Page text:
Given the heterogeneity of individuals with HBV infection included in various studies, it is likely that disparate outcome results among different studies are, at least in part, attributable to the differences in the study population. For example, in the study by Szpakowski and Tucker, the large majority of patients represented were of API ancestry, making it likely that the biological characteristics of the study subjects were likely to be more similar to those of Asian studies than to otherwise healthy subjects in Western studies. One important limitation of the present study is the lack of detailed systematic laboratory follow-up data. If they were available, it is likely that well-established variables, such as HBV DNA level, may have been included in their multivariable survival model.

Even in the era of effective potent antiviral agents, accurate understanding of the natural history is important in tailoring treatment. Although skeptics have pointed to the absence of studies demonstrating improvement in hard endpoints, such as survival in treated, compared to untreated, patients, there is a broad consensus among experts that potent suppression of viral replication in patients at risk of disease progression fundamentally alters the natural history of the patient. The strongest evidence for this comes from the well-publicized data by Liaw et al., which was a placebo-controlled trial evaluating lamivudine in viremic patients with bridging fibrosis or compensated cirrhosis.17 Patients who received antiviral therapy were markedly less likely to experience hepatic decompensation, which led to termination of the study earlier than scheduled. In addition, the incidence of HCC was lowered by lamivudine. More recently, dramatic demonstration of regression of fibrosis and cirrhosis in paired biopsy studies in patients receiving antiviral agents adds to the confidence that antiviral agents make a meaningful difference in long-term outcome.18,19 These patient-level data also translate to population-wide epidemiological statistics. Liver transplant wait-list data in the United States suggest that coincident to widespread use of antiviral agents, the need for liver transplantation for hepatic decompensation from chronic HBV cirrhosis has decreased.20 Finally, a recent article from Taiwan showed that antiviral therapy subsequent to HCC resection was associated with significant reduction in risk of recurrence.21 These data help us to derive the most benefit from antiviral agents, by identifying treatment candidates and timing of treatment such that their natural history of HBV infection is meaningfully altered.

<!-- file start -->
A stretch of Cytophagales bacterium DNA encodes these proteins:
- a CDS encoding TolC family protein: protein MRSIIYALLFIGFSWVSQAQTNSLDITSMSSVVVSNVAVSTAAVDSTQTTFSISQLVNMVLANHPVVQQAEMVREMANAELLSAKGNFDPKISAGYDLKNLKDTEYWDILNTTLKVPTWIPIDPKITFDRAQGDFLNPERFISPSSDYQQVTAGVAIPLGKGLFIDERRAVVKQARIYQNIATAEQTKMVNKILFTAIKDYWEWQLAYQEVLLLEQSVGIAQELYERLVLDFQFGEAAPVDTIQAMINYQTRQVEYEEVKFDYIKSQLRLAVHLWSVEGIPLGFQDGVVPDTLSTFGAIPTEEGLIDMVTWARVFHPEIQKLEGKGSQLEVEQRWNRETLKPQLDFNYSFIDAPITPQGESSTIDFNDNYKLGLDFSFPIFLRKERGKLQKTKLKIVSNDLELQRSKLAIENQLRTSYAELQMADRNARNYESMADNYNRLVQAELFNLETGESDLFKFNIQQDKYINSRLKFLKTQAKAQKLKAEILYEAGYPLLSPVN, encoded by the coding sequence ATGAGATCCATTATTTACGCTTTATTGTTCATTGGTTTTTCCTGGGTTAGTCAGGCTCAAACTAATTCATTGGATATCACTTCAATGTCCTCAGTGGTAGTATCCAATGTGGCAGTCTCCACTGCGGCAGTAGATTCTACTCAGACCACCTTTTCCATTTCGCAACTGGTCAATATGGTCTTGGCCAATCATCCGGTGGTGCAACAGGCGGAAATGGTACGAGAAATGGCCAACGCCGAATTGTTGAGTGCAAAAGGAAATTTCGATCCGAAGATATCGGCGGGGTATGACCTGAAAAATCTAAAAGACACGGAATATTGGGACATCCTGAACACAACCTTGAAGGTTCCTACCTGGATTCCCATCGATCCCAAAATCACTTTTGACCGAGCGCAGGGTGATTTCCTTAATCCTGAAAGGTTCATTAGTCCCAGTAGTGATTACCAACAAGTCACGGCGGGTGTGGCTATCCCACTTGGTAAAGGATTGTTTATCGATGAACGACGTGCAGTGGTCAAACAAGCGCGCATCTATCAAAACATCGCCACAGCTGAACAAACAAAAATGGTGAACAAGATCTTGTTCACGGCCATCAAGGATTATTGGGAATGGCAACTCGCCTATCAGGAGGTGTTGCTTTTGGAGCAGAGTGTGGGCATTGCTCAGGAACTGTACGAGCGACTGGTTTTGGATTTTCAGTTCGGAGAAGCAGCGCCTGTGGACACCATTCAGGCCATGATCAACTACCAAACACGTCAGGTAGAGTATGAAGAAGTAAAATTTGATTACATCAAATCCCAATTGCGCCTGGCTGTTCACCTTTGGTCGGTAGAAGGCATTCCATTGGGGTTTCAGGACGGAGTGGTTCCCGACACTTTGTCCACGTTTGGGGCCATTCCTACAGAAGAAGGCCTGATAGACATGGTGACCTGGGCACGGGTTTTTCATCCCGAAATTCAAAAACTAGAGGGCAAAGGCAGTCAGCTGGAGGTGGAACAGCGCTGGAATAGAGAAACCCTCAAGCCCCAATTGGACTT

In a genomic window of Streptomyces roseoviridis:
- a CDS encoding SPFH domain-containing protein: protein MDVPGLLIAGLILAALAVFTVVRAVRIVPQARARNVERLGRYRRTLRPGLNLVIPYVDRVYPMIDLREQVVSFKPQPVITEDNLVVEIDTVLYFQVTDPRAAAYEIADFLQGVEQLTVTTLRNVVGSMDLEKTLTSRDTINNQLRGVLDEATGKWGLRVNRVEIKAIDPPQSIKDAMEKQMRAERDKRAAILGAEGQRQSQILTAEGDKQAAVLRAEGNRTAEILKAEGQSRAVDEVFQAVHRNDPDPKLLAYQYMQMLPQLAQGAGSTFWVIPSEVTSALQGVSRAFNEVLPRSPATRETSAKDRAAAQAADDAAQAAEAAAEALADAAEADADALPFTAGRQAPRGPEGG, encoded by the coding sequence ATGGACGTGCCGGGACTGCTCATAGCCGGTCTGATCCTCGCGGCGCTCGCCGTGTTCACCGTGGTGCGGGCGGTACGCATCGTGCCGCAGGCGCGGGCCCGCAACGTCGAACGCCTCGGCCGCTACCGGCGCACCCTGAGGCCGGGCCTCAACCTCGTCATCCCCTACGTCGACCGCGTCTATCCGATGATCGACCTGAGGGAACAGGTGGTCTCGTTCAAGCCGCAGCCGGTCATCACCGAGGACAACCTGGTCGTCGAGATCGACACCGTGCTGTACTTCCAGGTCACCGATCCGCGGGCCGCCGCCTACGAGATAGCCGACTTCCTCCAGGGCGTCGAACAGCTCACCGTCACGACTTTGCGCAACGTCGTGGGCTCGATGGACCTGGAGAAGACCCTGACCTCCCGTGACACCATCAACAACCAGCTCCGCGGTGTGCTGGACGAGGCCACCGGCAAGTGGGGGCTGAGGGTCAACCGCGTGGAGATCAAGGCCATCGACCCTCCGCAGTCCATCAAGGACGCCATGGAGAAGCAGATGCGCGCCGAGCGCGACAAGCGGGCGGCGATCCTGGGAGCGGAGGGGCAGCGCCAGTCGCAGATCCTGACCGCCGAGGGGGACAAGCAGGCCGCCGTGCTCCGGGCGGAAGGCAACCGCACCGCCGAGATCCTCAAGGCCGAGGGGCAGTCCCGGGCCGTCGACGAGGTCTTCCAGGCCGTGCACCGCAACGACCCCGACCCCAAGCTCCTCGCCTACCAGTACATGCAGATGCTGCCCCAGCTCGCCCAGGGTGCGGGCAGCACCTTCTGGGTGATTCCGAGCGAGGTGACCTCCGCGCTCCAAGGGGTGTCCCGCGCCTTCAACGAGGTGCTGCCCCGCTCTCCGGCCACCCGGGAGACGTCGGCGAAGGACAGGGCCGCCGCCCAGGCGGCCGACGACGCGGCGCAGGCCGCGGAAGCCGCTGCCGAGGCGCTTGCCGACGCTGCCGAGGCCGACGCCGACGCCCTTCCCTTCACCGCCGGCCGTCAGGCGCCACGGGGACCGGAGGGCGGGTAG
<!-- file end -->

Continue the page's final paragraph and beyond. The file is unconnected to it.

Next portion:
In summary, the work by Szpakowski and Tucker is significant as a rare piece of U.S. data that documents the real-life effect of HBV infection in the absence of antiviral therapy. It also identifies demographic subgroups that are at higher risk of adverse outcome over time. For clinicians, it highlights the importance of proper screening for, and diagnosis of, chronic HBV infection to identify patients at risk of future morbidity and mortality as well as those that will benefit from therapy. For health policy makers, these data will be a useful baseline data to which future data may be compared to quantify the effect of antiviral therapy at the population level and to formulate means to optimize its application. In an era of effective vaccines and potent antiviral agents, HBV should be eliminated as a cause of CLD and end-stage liver disease. Finally, continued work is needed to prevent and control HCC at the population level, because antiviral therapy has only limited effect on the carcinogenic effects of HBV.